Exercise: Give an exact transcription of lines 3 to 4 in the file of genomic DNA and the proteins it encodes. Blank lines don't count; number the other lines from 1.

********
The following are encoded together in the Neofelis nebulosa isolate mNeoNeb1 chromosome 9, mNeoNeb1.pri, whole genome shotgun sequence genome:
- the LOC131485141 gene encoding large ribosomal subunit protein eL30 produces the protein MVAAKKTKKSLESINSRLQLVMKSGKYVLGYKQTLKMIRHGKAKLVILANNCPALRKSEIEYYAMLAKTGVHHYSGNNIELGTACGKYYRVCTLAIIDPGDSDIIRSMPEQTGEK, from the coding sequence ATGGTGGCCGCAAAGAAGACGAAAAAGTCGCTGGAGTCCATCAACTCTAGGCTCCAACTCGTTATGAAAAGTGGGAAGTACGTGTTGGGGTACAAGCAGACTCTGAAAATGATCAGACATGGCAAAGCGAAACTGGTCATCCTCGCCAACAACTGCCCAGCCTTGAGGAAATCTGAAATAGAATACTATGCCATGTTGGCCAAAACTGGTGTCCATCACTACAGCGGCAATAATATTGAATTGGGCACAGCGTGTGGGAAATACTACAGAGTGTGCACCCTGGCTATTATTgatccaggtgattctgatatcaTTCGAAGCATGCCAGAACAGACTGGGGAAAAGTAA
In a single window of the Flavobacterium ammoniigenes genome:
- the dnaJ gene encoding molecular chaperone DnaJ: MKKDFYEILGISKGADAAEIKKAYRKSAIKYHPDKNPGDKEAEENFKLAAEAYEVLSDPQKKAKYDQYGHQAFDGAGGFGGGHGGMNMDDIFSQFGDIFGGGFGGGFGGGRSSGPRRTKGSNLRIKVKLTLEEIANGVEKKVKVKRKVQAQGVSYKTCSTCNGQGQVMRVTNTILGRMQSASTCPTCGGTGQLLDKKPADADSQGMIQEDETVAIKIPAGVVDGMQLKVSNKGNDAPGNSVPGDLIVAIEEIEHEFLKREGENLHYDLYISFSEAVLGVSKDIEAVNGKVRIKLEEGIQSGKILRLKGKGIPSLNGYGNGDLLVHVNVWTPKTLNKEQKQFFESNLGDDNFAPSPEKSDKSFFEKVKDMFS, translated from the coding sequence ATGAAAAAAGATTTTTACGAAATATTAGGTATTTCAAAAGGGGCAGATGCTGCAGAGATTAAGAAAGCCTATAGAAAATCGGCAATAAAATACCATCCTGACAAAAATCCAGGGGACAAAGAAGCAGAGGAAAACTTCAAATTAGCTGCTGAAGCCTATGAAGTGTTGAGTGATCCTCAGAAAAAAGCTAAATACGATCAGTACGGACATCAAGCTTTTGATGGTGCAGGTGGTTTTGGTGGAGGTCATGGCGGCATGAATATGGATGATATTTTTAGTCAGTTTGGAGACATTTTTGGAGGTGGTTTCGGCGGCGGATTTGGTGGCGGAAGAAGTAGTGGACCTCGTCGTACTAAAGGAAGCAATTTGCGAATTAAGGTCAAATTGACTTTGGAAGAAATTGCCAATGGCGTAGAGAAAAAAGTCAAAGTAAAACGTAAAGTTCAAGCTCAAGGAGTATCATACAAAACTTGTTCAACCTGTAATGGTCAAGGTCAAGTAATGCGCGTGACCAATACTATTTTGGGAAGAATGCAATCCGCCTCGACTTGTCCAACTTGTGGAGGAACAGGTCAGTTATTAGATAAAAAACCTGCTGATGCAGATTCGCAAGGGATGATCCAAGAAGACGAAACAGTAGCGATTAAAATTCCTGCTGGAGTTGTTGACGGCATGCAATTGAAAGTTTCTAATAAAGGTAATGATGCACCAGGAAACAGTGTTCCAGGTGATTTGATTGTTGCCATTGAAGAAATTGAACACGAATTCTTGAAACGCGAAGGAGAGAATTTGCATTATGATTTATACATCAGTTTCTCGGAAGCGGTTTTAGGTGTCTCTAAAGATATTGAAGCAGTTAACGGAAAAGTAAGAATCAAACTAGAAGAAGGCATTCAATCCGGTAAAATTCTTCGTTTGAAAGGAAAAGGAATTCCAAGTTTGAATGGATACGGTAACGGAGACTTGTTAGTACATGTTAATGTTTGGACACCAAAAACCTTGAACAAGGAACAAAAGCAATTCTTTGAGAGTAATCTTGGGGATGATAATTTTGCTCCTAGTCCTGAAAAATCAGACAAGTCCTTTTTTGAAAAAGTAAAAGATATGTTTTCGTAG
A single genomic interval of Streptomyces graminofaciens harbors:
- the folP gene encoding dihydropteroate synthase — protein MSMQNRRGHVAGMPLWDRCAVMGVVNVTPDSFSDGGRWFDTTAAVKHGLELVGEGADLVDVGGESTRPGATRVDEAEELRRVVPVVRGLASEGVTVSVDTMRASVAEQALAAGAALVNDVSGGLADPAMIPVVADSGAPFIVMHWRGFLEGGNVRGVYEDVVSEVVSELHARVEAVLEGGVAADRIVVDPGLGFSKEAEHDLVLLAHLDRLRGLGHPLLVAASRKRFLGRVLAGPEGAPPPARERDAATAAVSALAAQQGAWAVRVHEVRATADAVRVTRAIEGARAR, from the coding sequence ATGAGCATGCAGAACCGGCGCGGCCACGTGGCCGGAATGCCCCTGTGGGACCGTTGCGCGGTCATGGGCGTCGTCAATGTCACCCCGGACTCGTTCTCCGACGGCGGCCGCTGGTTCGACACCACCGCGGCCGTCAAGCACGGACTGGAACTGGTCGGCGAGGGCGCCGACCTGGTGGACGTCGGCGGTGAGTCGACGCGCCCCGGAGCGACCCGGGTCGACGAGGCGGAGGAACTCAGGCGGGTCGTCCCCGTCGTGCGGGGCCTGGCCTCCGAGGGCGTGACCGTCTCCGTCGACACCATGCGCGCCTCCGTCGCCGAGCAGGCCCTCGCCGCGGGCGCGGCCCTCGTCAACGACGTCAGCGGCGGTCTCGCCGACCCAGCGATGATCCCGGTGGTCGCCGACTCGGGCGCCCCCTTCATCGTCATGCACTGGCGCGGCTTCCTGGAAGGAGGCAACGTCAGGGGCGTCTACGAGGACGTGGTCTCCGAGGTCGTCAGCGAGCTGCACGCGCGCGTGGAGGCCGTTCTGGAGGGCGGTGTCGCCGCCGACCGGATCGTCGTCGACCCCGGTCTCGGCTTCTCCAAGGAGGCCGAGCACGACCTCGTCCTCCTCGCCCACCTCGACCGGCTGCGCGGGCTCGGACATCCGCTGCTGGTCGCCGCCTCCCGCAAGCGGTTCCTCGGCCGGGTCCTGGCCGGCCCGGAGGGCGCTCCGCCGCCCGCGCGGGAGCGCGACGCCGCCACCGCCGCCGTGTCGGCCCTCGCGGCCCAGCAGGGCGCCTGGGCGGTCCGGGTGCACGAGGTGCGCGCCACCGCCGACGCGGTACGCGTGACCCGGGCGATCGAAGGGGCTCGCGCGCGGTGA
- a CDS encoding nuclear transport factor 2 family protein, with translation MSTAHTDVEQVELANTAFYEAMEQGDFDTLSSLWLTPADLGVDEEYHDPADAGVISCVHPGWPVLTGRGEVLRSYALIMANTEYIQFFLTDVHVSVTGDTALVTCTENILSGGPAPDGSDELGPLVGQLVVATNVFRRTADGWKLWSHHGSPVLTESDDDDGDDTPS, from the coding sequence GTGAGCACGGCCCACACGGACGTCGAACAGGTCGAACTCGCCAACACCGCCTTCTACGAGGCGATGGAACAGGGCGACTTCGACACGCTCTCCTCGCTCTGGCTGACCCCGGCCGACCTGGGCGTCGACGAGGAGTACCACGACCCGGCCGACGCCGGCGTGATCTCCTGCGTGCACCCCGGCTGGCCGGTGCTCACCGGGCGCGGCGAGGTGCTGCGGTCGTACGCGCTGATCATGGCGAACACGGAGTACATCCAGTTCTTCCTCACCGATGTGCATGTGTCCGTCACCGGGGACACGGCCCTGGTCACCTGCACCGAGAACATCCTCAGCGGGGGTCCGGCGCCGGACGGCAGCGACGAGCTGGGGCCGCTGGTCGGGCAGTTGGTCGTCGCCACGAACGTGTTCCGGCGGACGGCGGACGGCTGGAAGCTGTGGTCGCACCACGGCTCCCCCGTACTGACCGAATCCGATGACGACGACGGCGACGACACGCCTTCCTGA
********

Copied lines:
In a single window of the Flavobacterium ammoniigenes genome:
- the dnaJ gene encoding molecular chaperone DnaJ: MKKDFYEILGISKGADAAEIKKAYRKSAIKYHPDKNPGDKEAEENFKLAAEAYEVLSDPQKKAKYDQYGHQAFDGAGGFGGGHGGMNMDDIFSQFGDIFGGGFGGGFGGGRSSGPRRTKGSNLRIKVKLTLEEIANGVEKKVKVKRKVQAQGVSYKTCSTCNGQGQVMRVTNTILGRMQSASTCPTCGGTGQLLDKKPADADSQGMIQEDETVAIKIPAGVVDGMQLKVSNKGNDAPGNSVPGDLIVAIEEIEHEFLKREGENLHYDLYISFSEAVLGVSKDIEAVNGKVRIKLEEGIQSGKILRLKGKGIPSLNGYGNGDLLVHVNVWTPKTLNKEQKQFFESNLGDDNFAPSPEKSDKSFFEKVKDMFS, translated from the coding sequence ATGAAAAAAGATTTTTACGAAATATTAGGTATTTCAAAAGGGGCAGATGCTGCAGAGATTAAGAAAGCCTATAGAAAATCGGCAATAAAATACCATCCTGACAAAAATCCAGGGGACAAAGAAGCAGAGGAAAACTTCAAATTAGCTGCTGAAGCCTATGAAGTGTTGAGTGATCCTCAGAAAAAAGCTAAATACGATCAGTACGGACATCAAGCTTTTGATGGTGCAGGTGGTTTTGGTGGAGGTCATGGCGGCATGAATATGGATGATATTTTTAGTCAGTTTGGAGACATTTTTGGAGGTGGTTTCGGCGGCGGATTTGGTGGCGGAAGAAGTAGTGGACCTCGTCGTACTAAAGGAAGCAATTTGCGAATTAAGGTCAAATTGACTTTGGAAGAAATTGCCAATGGCGTAGAGAAAAAAGTCAAAGTAAAACGTAAAGTTCAAGCTCAAGGAGTATCATACAAAACTTGTTCAACCTGTAATGGTCAAGGTCAAGTAATGCGCGTGACCAATACTATTTTGGGAAGAATGCAATCCGCCTCGACTTGTCCAACTTGTGGAGGAACAGGTCAGTTATTAGATAAAAAACCTGCTGATGCAGATTCGCAAGGGATGATCCAAGAAGACGAAACAGTAGCGATTAAAATTCCTGCTGGAGTTGTTGACGGCATGCAATTGAAAGTTTCTAATAAAGGTAATGATGCACCAGGAAACAGTGTTCCAGGTGATTTGATTGTTGCCATTGAAGAAATTGAACACGAATTCTTGAAACGCGAAGGAGAGAATTTGCATTATGATTTATACATCAGTTTCTCGGAAGCGGTTTTAGGTGTCTCTAAAGATATTGAAGCAGTTAACGGAAAAGTAAGAATCAAACTAGAAGAAGGCATTCAATCCGGTAAAATTCTTCGTTTGAAAGGAAAAGGAATTCCAAGTTTGAATGGATACGGTAACGGAGACTTGTTAGTACATGTTAATGTTTGGACACCAAAAACCTTGAACAAGGAACAAAAGCAATTCTTTGAGAGTAATCTTGGGGATGATAATTTTGCTCCTAGTCCTGAAAAATCAGACAAGTCCTTTTTTGAAAAAGTAAAAGATATGTTTTCGTAG